Double-entendres fire like pistons in Theatre Vertigo farce
An unlikely hero has returned to Theatre Vertigo on the trail of unlikelier villains in 'The Further Adventures of Dick Piston, Hotel Detective: Prague-Nosis!'
Piston (Tom Moorman) is the deadpan shamus first seen here five years ago investigating a murder in a hotel full of lycanthropes in Jeff Goode's 'Larry and the Werewolf,' which set the silly bar pretty high for a sequel.
This time Piston is hired by voluptuous Czech porn star Pleasure Hello (Camille Cettina) to find a jewel thief and a man with no pants (Darius Pierce). The play's McGuffin (to use Alfred Hitchcock's term for something everybody wants) is a diamond necklace called My Virginity, which was part of the Czech crown jewels and stolen from Pleasure Hello by curvaceous international jewel thief Misha Novakova (Melody Bridges). As you can imagine, double-entendres are rife.
'We'll have to do this the hard way,' Piston says.
'You mean blindfolded?' asks Pleasure Hello, innocently.
Goode has written 50 plays and musicals, including Theatre Vertigo's 2001 hit 'Poona.' He writes fast to keep himself interested, so Dick Piston has cliffhanger endings every 10 minutes, and even Piston has trouble keeping up.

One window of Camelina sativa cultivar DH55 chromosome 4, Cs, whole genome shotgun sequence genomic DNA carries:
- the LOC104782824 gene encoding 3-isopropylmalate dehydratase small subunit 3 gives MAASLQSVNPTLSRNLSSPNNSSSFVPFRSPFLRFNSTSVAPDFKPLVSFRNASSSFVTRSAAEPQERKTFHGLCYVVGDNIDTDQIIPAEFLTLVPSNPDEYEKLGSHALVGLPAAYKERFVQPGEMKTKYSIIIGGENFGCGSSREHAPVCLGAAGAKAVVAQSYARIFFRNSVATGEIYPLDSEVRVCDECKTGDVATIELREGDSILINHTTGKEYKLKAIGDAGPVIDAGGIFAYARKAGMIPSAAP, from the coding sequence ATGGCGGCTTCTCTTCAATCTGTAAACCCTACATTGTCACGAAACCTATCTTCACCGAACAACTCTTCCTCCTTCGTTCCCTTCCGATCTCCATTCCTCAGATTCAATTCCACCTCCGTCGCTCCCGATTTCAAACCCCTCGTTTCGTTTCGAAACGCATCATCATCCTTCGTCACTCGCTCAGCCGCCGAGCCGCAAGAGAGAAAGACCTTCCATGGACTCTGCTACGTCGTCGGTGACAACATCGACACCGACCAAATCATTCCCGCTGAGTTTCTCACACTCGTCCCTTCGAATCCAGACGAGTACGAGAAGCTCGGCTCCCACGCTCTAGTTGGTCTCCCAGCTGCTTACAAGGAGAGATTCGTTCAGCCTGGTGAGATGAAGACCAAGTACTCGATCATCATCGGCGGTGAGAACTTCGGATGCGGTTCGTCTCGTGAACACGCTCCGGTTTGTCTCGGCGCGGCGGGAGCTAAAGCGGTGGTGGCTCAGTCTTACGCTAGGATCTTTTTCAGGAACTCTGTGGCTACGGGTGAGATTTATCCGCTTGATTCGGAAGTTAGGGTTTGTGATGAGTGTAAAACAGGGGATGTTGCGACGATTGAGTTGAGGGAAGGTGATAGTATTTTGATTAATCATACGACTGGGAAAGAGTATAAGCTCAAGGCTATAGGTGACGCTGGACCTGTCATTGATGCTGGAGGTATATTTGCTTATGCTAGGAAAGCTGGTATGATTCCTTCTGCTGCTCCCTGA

'The truth is gonna take somebody out back and beat the crap out of them,' a frustrated Piston tells suspects at one point.
Goode says Dick Piston is basically Goode doing improv with himself:
'I start with vague characters and ask myself, 'What would surprise me next?' I need a twist at the end of the play, then I need two more after that to stay ahead of the audience. It's very fast-paced, and the plot is intentionally ridiculous.'
It's also important to have gratuitous sex and violence, he says happily, explaining why Pleasure Hello is unable to stay clothed.
Goode says Piston's character comes from a friend back in Chicago who wanted to be onstage but went into a flop sweat when he was required to act:
'So I put him in scenes where he looked like he was acting but everybody was acting around him. The central villain says, 'All right, Larry Ñ talk!' His woman complains, 'Larry, you don't love me Ñ say something.' '
Goode also throws in Zing the Amazing (Kam Sisco), a magician with a talent for deducing the obvious. Zing tells Piston that when he snaps his fingers he will be a detective. 'But I am,' Piston replies. 'Amazing!' announces Zing for the nth time.
Fight sequences mimic the slow-motion hamminess of 'The Avengers' TV series, and there is a string of sight gags. The show lags at the 50-minute mark but rallies to several improbable conclusions. There's even a good 'Sixth Sense' gag Ñ if you're paying attention.
By the way, the reason the story has Czech characters (other than the puns) is that Goode has a number of friends who have been to Prague 'and talk about it incessantly. I thought I'd poke fun at them,' he says.
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